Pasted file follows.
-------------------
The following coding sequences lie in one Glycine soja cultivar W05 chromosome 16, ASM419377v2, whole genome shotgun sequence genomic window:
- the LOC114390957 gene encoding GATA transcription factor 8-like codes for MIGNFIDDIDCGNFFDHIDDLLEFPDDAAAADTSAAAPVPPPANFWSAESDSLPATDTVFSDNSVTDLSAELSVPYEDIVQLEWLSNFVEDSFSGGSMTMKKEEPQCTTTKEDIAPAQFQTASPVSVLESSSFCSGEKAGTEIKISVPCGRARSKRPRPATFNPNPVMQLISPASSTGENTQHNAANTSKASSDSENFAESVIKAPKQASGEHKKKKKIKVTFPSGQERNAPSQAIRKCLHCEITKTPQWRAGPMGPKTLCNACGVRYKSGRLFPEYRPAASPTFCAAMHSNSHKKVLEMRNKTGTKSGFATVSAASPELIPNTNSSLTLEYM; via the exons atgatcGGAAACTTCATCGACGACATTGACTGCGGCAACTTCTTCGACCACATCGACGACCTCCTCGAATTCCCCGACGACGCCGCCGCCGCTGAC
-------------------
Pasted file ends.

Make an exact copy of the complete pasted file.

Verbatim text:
The following coding sequences lie in one Glycine soja cultivar W05 chromosome 16, ASM419377v2, whole genome shotgun sequence genomic window:
- the LOC114390957 gene encoding GATA transcription factor 8-like codes for MIGNFIDDIDCGNFFDHIDDLLEFPDDAAAADTSAAAPVPPPANFWSAESDSLPATDTVFSDNSVTDLSAELSVPYEDIVQLEWLSNFVEDSFSGGSMTMKKEEPQCTTTKEDIAPAQFQTASPVSVLESSSFCSGEKAGTEIKISVPCGRARSKRPRPATFNPNPVMQLISPASSTGENTQHNAANTSKASSDSENFAESVIKAPKQASGEHKKKKKIKVTFPSGQERNAPSQAIRKCLHCEITKTPQWRAGPMGPKTLCNACGVRYKSGRLFPEYRPAASPTFCAAMHSNSHKKVLEMRNKTGTKSGFATVSAASPELIPNTNSSLTLEYM; via the exons atgatcGGAAACTTCATCGACGACATTGACTGCGGCAACTTCTTCGACCACATCGACGACCTCCTCGAATTCCCCGACGACGCCGCCGCCGCTGAC